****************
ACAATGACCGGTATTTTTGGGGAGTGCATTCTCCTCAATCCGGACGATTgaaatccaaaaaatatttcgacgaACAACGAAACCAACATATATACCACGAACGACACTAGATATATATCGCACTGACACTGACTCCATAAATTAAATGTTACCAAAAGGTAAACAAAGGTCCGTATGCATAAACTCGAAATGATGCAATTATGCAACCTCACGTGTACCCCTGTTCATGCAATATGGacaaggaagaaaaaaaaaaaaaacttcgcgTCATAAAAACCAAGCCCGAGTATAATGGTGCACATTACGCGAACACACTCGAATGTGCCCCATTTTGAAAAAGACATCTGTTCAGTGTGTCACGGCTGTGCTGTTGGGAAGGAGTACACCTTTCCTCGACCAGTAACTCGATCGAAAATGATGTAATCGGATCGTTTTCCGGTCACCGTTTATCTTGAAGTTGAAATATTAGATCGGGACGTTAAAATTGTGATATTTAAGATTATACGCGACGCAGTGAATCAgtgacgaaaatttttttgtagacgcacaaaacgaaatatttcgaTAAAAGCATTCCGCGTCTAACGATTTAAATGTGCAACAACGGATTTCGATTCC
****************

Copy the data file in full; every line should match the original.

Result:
ACAATGACCGGTATTTTTGGGGAGTGCATTCTCCTCAATCCGGACGATTgaaatccaaaaaatatttcgacgaACAACGAAACCAACATATATACCACGAACGACACTAGATATATATCGCACTGACACTGACTCCATAAATTAAATGTTACCAAAAGGTAAACAAAGGTCCGTATGCATAAACTCGAAATGATGCAATTATGCAACCTCACGTGTACCCCTGTTCATGCAATATGGacaaggaagaaaaaaaaaaaaaacttcgcgTCATAAAAACCAAGCCCGAGTATAATGGTGCACATTACGCGAACACACTCGAATGTGCCCCATTTTGAAAAAGACATCTGTTCAGTGTGTCACGGCTGTGCTGTTGGGAAGGAGTACACCTTTCCTCGACCAGTAACTCGATCGAAAATGATGTAATCGGATCGTTTTCCGGTCACCGTTTATCTTGAAGTTGAAATATTAGATCGGGACGTTAAAATTGTGATATTTAAGATTATACGCGACGCAGTGAATCAgtgacgaaaatttttttgtagacgcacaaaacgaaatatttcgaTAAAAGCATTCCGCGTCTAACGATTTAAATGTGCAACAACGGATTTCGATTCC